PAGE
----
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Cho Oyu or Manaslu For Your First 8000er?: Why Cho Oyu is the Safer Bet

Yaks walking on a road with Cho Oyu in the background during a guided expedition with Alpenglow Expeditions.
A climber stands on a mountain path with Cho Oyu in the background.
Manaslu is a large, snow covered peak in the Himalaya. It is the eighth tallest mountain in the world.

When considering safety margins on the largest high-altitude climbs in the world, many climbers look towards Cho Oyu and Manaslu as two relatively “safe” 8000-meter peaks. However, Alpenglow Expeditions chooses only to guide Cho Oyu, because we view it as an objectively much safer option compared to Manaslu. Here’s why:

1. Objective Hazards and Route Stability

Cho Oyu, the world’s sixth highest peak, stands at 8,188 meters and is located on the border between Nepal and Tibet. It is often considered one of the easiest and least hazardous 8,000-meter peaks to climb due to its gentle slopes and the straightforward nature of its standard route. The northwest ridge route of Cho Oyu has fewer objective hazards such as seracs and crevasses compared to Manaslu, whose standard route involves more complex glacier travel and steeper sections. On Cho Oyu, there is only one section of semi-vertical ice climbing involved, whereas Manaslu has multiple sections that involve steep climbing.

2. Avalanche Risk

Avalanche risk significantly affects the safety of high-altitude climbs. Manaslu, the eighth highest mountain in the world at 8,163 meters, has a notorious reputation for its avalanche-prone slopes. The mountain’s geography includes numerous hanging glaciers and steep snowfields near and on the climbing route, which increase the risk of avalanches. In contrast, Cho Oyu’s standard climbing route generally presents fewer avalanche risks, making it a safer option during the climbing seasons (usually in the Fall). With Alpenglow’s Rapid Ascent program, we reduce the risk even further by spending half as much time on the mountain as a normal expedition, rounding off our trip in just 29 days.

An overview of the Northwest Ridge on the Tibetan Side of Cho Oyu.
An overview of the Northwest Ridge on the Tibetan Side of Cho Oyu.

3. Climbing History and Success Rate

Historical data on climbs also points to Cho Oyu as a safer bet. The mountain has a higher success rate with comparatively fewer fatalities than Manaslu. This can be attributed to the less technical nature of the climb and more stable weather conditions typically found on Cho Oyu. The higher foot traffic on Cho Oyu also means that the climbing path is often better established, reducing the risk of accidents.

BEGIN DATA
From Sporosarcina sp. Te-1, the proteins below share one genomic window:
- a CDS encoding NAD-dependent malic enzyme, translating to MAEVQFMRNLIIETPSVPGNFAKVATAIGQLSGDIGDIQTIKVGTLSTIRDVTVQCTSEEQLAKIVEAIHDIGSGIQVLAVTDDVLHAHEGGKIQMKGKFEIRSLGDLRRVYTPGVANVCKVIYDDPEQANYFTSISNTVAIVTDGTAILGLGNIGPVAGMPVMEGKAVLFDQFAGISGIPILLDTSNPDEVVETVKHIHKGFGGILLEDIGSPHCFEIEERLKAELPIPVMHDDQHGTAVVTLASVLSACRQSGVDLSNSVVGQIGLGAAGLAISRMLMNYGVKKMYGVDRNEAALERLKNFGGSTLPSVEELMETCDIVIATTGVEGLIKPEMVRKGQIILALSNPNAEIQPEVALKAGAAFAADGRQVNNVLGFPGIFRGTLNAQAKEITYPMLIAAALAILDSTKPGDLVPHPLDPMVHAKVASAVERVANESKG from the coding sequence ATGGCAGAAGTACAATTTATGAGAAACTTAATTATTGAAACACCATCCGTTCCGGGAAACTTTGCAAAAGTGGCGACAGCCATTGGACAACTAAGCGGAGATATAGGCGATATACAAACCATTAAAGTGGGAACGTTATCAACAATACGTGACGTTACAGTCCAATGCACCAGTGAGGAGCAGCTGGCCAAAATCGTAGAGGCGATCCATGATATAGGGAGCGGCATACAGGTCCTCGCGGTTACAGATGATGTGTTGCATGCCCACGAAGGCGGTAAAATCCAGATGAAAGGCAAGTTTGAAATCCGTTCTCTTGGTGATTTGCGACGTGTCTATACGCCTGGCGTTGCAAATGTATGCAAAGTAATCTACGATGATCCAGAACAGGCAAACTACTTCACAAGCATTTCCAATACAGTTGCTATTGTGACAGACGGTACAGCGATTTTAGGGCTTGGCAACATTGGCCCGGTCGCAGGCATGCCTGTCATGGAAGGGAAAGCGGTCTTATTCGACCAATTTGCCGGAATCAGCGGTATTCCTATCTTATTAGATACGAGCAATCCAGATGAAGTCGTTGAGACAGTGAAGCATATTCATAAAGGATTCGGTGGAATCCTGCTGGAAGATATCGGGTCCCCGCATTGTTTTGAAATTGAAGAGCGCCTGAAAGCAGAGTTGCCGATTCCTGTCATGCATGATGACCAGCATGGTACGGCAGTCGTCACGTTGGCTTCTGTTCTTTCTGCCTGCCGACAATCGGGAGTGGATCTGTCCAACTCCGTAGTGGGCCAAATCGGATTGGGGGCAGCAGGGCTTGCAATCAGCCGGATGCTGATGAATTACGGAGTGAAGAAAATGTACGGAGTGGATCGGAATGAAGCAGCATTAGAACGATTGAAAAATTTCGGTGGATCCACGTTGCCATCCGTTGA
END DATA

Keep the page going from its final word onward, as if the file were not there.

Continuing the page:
4. Weather and Climatic Conditions

Cho Oyu benefits from a relatively favorable weather pattern, particularly in the autumn climbing season, which is considered the best time to attempt this mountain. The region’s climate allows for a more predictable weather window for summit attempts, whereas Manaslu can experience sudden weather changes that increase the risk of encountering dangerous conditions and/or unplanned bivouacs on the mountain.

5. Logistical and Support Factors

Climbing Cho Oyu from the Tibetan side offers better logistical support, including easier access to base camp and more robust emergency services, compared to the more remote Manaslu. The infrastructure in Tibet, due to the presence of several other popular peaks, is generally better developed. This means that climbers have access to more reliable rescue services in case of emergencies, contributing to overall safety.

While both Cho Oyu and Manaslu offer unique challenges and rewards, Cho Oyu stands out as the safer option for those looking to scale an 8,000-meter peak. Its more forgiving route, lower risk of avalanches, and better logistical support make it an attractive choice for both seasoned climbers and those new to high-altitude expeditions. As always, climbers’ best and safest option is always to hire an IFMGA-certified mountain guide when climbing 8,000-meter peaks.

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